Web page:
The Fugitive (1910)
No, this is not a movie about a man on the run seeking a one-armed assassin. Instead, it is another of D.W. Griffith’s pre-“Birth of a Nation” explorations of the Civil War. This time, we start with not one, but two tearful farewells, as a Confederate (Edward Dillon, also in “What Shall We Do with Our Old” and “In the Border States”) and a Union soldier (Edwin August, who appears in “The House with Closed Shutters” and “The Eternal Mother”) depart for the front in one of many examples of parallelism the movie provides. In a typical coincidence, they both get separated from their units and the Yankee kills the Reb, only to find himself on the run when his fallen foe’s enemies find the body. Stretching that coincidence even further, now the survivor seeks shelter in his enemy’s home from his victim’s mother (Kate Bruce, also seen in “The Red Man’s View” and “The Unchanging Sea”)! She nearly turns him in, but “thinks of another mother, awaiting her son’s return and does the decent thing. Dorothy West (who starred in last night’s “The House with Closed Shutters”) is the fiancé who loses her beau, and her while exuberance worked on the battlefield, it seems out of place in a bereaved lover.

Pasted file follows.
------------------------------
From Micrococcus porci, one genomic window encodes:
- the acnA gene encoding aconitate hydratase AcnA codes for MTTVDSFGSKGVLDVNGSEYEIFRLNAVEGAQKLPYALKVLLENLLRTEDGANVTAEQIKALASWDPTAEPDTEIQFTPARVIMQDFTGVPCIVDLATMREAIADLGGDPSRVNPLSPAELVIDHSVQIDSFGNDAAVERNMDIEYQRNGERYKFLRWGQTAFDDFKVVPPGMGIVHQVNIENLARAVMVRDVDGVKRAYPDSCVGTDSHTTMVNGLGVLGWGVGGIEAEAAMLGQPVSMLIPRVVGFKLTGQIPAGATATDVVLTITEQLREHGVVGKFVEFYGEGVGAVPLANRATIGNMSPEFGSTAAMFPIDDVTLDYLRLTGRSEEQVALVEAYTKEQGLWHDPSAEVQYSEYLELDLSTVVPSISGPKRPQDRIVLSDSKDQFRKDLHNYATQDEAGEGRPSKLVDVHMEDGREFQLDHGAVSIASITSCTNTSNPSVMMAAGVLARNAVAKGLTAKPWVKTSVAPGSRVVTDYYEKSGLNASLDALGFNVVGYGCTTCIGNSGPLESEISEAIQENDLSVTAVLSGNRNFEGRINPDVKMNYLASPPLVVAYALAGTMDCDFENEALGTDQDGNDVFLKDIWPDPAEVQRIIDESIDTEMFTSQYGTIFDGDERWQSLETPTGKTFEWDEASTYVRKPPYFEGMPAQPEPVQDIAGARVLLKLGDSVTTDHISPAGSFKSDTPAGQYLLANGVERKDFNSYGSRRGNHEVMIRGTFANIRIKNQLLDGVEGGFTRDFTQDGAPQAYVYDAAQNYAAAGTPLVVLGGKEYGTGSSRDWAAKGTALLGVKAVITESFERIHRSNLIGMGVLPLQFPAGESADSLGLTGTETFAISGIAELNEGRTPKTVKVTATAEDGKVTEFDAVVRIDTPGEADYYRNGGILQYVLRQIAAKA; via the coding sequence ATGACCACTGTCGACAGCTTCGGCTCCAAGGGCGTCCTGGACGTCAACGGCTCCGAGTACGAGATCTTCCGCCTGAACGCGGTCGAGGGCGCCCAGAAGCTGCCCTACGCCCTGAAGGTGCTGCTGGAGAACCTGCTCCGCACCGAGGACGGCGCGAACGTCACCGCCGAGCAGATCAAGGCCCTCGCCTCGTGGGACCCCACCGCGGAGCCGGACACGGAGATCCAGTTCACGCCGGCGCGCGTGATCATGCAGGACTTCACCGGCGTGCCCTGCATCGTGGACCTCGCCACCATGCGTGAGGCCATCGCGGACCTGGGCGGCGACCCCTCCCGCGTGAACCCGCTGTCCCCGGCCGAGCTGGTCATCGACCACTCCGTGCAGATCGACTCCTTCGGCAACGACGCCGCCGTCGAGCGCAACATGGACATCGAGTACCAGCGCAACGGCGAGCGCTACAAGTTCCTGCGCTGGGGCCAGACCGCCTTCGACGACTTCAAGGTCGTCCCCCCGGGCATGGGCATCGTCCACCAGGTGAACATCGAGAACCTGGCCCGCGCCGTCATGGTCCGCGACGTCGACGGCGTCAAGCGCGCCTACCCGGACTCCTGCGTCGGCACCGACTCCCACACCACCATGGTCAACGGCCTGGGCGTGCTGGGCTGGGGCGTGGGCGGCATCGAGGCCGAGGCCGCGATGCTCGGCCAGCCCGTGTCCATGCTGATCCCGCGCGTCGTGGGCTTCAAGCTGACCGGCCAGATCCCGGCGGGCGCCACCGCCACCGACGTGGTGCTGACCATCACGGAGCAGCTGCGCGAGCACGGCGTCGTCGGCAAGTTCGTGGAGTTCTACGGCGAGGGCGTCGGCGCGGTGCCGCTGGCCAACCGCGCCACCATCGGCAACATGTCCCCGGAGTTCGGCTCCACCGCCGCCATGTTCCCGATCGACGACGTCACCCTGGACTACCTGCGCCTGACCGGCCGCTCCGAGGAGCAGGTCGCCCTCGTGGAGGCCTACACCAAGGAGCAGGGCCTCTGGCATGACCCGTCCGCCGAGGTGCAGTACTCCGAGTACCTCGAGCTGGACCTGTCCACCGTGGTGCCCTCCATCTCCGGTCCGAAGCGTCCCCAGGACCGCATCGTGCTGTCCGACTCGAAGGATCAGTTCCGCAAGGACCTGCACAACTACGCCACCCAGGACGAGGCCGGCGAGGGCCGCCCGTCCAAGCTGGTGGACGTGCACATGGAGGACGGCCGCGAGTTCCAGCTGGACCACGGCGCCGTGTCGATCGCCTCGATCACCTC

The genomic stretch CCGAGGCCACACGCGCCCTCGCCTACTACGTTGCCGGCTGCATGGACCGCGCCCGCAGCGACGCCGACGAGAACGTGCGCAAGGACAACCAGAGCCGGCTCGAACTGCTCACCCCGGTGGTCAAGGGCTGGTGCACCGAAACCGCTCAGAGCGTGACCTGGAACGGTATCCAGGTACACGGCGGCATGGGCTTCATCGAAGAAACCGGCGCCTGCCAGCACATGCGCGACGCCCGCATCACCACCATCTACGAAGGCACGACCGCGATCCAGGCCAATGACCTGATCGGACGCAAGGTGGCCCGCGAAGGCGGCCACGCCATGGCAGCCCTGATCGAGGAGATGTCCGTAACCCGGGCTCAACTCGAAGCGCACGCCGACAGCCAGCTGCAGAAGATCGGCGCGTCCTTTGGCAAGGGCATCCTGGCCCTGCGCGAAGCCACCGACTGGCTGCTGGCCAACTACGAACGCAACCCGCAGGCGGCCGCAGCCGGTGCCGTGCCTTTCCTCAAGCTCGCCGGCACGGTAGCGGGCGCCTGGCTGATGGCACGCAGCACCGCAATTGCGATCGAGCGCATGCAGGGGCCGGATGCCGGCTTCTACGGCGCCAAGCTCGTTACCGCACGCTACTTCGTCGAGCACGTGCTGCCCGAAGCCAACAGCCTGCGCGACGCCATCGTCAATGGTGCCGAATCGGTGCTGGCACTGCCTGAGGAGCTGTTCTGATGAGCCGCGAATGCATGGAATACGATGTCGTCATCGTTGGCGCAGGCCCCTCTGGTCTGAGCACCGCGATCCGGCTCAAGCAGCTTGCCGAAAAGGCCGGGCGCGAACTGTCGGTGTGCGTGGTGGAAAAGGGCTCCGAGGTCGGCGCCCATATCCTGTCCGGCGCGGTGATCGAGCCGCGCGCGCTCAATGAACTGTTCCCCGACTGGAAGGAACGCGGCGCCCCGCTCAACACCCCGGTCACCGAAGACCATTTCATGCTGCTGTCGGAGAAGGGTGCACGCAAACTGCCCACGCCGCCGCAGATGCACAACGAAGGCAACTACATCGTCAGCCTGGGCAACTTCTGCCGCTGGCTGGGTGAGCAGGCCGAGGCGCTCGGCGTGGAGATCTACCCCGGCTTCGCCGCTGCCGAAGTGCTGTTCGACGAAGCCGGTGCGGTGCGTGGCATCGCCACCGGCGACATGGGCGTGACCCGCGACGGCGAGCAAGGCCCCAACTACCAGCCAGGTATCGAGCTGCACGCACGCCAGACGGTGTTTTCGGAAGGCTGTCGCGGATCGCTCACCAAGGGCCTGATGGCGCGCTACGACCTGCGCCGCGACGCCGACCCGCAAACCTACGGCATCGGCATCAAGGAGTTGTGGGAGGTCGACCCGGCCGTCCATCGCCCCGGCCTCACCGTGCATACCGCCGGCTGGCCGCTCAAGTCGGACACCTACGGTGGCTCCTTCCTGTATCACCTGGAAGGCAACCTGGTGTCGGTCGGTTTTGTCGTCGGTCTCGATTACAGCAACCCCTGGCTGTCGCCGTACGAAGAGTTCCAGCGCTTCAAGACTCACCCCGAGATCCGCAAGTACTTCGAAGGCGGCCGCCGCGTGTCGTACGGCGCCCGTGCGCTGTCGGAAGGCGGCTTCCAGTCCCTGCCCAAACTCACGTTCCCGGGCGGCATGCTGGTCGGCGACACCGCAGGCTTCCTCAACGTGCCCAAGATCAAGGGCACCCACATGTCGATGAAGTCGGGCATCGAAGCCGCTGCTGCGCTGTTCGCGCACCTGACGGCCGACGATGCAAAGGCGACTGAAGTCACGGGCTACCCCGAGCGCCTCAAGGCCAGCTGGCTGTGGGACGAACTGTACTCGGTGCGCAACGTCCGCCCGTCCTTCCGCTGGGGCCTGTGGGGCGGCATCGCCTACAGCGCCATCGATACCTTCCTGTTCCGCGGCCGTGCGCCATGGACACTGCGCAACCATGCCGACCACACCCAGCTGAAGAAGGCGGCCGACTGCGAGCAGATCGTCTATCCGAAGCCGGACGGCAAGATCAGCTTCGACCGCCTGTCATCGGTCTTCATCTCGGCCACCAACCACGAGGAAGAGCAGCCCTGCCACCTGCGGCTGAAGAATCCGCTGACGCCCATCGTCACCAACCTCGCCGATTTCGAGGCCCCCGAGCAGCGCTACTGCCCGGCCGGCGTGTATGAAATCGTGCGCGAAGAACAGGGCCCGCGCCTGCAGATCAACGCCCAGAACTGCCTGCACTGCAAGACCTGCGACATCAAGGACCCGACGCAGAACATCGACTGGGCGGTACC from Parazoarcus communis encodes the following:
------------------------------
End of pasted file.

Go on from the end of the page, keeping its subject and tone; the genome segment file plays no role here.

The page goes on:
This movie was shot on a limited number of sets in New Jersey in the winter, and that may have limited the use of outdoor setups. There are some nice panoramas, I assume of the Hudson River area, but the porches of the two homes appear to simply be the same set shot from the opposite angle. The editing is less taut than we saw in “The House” or than would be the case in other Griffith shorts. Overall, it seems that the story suffers from a rather conventional approach, and there isn’t much here to pull it out of its banality. One historical footnote is that the original story was written about the fighting in Ireland, and that the writer himself died in 1916 during the Rising there, fighting for the Green side against the Orange.
Director: D.W. Griffith
Camera: Billy Bitzer
Starring: Kate Bruce, Edward Dillon, Edwin August, Dorothy West
Run Time: 17 Min
You can watch it for free: here.